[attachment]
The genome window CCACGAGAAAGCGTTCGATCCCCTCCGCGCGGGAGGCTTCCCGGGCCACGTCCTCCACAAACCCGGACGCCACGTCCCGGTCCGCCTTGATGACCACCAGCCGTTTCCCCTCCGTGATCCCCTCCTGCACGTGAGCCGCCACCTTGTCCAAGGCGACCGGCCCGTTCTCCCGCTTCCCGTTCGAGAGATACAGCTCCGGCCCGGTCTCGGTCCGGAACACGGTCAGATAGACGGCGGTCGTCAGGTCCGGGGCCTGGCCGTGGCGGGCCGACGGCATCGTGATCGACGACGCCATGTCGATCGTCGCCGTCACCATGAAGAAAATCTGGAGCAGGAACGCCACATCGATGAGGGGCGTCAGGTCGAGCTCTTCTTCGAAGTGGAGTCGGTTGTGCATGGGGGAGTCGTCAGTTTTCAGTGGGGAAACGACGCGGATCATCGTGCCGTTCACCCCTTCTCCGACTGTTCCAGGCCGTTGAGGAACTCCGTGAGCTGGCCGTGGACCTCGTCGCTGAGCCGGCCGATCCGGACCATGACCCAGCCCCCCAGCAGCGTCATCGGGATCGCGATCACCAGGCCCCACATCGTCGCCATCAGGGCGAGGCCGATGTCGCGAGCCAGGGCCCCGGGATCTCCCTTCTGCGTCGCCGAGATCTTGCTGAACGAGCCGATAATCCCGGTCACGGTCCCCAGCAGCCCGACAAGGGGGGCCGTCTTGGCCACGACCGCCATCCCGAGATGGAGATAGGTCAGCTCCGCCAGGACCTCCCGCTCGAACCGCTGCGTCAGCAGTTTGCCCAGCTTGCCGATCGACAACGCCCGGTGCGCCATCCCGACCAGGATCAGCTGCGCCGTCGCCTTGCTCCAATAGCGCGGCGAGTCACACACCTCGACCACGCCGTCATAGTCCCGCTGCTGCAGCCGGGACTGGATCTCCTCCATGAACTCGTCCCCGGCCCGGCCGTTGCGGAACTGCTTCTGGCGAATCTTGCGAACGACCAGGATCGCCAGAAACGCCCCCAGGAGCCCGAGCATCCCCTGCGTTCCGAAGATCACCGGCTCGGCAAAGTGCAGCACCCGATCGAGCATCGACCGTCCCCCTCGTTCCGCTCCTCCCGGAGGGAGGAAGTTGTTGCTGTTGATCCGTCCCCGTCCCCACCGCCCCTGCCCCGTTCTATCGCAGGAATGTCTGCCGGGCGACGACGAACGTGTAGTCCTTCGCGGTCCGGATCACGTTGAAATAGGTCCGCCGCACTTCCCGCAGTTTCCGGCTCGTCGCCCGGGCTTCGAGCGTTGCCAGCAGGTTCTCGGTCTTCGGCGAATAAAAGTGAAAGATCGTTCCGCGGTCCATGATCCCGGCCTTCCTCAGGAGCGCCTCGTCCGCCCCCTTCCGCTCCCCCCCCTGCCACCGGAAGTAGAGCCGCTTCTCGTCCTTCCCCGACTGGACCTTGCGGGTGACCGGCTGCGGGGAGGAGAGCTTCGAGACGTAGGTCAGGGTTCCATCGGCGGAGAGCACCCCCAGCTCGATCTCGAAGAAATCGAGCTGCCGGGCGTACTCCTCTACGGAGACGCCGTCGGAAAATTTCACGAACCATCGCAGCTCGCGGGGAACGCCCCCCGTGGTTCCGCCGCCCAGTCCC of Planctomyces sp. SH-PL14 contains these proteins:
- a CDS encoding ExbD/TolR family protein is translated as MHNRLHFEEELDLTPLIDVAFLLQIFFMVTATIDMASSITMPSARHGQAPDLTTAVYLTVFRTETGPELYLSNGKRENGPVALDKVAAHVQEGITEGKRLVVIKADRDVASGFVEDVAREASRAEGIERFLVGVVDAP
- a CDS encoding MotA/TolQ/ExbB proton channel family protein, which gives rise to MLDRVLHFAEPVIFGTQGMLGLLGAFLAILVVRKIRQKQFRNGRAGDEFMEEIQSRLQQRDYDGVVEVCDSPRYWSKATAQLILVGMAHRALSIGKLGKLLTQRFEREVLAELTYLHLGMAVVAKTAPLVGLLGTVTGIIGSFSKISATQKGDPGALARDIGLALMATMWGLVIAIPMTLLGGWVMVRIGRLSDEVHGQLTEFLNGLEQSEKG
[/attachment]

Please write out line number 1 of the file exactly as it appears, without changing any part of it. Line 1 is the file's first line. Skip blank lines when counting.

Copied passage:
The genome window CCACGAGAAAGCGTTCGATCCCCTCCGCGCGGGAGGCTTCCCGGGCCACGTCCTCCACAAACCCGGACGCCACGTCCCGGTCCGCCTTGATGACCACCAGCCGTTTCCCCTCCGTGATCCCCTCCTGCACGTGAGCCGCCACCTTGTCCAAGGCGACCGGCCCGTTCTCCCGCTTCCCGTTCGAGAGATACAGCTCCGGCCCGGTCTCGGTCCGGAACACGGTCAGATAGACGGCGGTCGTCAGGTCCGGGGCCTGGCCGTGGCGGGCCGACGGCATCGTGATCGACGACGCCATGTCGATCGTCGCCGTCACCATGAAGAAAATCTGGAGCAGGAACGCCACATCGATGAGGGGCGTCAGGTCGAGCTCTTCTTCGAAGTGGAGTCGGTTGTGCATGGGGGAGTCGTCAGTTTTCAGTGGGGAAACGACGCGGATCATCGTGCCGTTCACCCCTTCTCCGACTGTTCCAGGCCGTTGAGGAACTCCGTGAGCTGGCCGTGGACCTCGTCGCTGAGCCGGCCGATCCGGACCATGACCCAGCCCCCCAGCAGCGTCATCGGGATCGCGATCACCAGGCCCCACATCGTCGCCATCAGGGCGAGGCCGATGTCGCGAGCCAGGGCCCCGGGATCTCCCTTCTGCGTCGCCGAGATCTTGCTGAACGAGCCGATAATCCCGGTCACGGTCCCCAGCAGCCCGACAAGGGGGGCCGTCTTGGCCACGACCGCCATCCCGAGATGGAGATAGGTCAGCTCCGCCAGGACCTCCCGCTCGAACCGCTGCGTCAGCAGTTTGCCCAGCTTGCCGATCGACAACGCCCGGTGCGCCATCCCGACCAGGATCAGCTGCGCCGTCGCCTTGCTCCAATAGCGCGGCGAGTCACACACCTCGACCACGCCGTCATAGTCCCGCTGCTGCAGCCGGGACTGGATCTCCTCCATGAACTCGTCCCCGGCCCGGCCGTTGCGGAACTGCTTCTGGCGAATCTTGCGAACGACCAGGATCGCCAGAAACGCCCCCAGGAGCCCGAGCATCCCCTGCGTTCCGAAGATCACCGGCTCGGCAAAGTGCAGCACCCGATCGAGCATCGACCGTCCCCCTCGTTCCGCTCCTCCCGGAGGGAGGAAGTTGTTGCTGTTGATCCGTCCCCGTCCCCACCGCCCCTGCCCCGTTCTATCGCAGGAATGTCTGCCGGGCGACGACGAACGTGTAGTCCTTCGCGGTCCGGATCACGTTGAAATAGGTCCGCCGCACTTCCCGCAGTTTCCGGCTCGTCGCCCGGGCTTCGAGCGTTGCCAGCAGGTTCTCGGTCTTCGGCGAATAAAAGTGAAAGATCGTTCCGCGGTCCATGATCCCGGCCTTCCTCAGGAGCGCCTCGTCCGCCCCCTTCCGCTCCCCCCCCTGCCACCGGAAGTAGAGCCGCTTCTCGTCCTTCCCCGACTGGACCTTGCGGGTGACCGGCTGCGGGGAGGAGAGCTTCGAGACGTAGGTCAGGGTTCCATCGGCGGAGAGCACCCCCAGCTCGATCTCGAAGAAATCGAGCTGCCGGGCGTACTCCTCTACGGAGACGCCGTCGGAAAATTTCACGAACCATCGCAGCTCGCGGGGAACGCCCCCCGTGGTTCCGCCGCCCAGTCCC of Planctomyces sp. SH-PL14 contains these proteins: